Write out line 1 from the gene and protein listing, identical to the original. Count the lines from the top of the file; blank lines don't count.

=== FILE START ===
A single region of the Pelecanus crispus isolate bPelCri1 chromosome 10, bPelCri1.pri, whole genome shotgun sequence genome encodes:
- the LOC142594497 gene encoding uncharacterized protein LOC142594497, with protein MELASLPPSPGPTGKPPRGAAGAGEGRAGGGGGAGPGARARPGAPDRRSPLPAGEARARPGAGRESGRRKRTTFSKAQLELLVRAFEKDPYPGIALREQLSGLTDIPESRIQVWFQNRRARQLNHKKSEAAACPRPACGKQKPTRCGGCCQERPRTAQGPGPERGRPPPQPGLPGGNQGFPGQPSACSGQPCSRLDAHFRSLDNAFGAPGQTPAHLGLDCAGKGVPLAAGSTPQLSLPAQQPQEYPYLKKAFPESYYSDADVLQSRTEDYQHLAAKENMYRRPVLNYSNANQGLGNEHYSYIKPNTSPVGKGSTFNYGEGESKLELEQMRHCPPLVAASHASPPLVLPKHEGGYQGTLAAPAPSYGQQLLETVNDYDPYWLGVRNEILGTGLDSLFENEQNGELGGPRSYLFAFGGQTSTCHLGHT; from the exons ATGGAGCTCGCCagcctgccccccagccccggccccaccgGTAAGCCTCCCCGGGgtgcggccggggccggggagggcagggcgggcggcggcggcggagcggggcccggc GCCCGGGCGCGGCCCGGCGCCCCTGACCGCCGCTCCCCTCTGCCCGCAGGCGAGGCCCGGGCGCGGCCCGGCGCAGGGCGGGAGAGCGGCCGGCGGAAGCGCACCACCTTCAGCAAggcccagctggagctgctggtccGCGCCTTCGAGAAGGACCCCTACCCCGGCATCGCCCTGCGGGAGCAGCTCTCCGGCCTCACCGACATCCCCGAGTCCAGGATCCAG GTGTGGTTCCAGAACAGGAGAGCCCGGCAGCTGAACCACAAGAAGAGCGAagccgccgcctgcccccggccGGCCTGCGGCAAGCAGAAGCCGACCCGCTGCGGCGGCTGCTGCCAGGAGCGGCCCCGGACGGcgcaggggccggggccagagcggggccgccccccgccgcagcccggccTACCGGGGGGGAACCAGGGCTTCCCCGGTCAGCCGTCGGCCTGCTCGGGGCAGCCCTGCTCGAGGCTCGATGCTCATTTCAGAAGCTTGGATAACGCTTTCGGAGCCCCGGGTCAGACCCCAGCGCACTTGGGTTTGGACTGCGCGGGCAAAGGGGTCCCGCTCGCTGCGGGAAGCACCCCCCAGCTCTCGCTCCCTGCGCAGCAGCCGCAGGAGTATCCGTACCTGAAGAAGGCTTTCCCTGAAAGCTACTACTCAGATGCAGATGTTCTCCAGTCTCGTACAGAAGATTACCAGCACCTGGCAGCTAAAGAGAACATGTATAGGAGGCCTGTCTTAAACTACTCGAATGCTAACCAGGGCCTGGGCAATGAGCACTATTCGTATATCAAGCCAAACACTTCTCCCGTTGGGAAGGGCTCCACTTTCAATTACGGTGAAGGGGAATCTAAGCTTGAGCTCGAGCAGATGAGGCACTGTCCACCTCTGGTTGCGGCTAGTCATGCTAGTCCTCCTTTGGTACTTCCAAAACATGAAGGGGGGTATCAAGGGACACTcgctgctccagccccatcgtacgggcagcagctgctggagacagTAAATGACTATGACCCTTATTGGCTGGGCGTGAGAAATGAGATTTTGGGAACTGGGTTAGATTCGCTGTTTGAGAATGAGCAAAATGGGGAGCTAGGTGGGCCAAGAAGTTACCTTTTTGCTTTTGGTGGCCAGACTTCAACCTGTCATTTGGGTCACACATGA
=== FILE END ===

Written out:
A single region of the Pelecanus crispus isolate bPelCri1 chromosome 10, bPelCri1.pri, whole genome shotgun sequence genome encodes: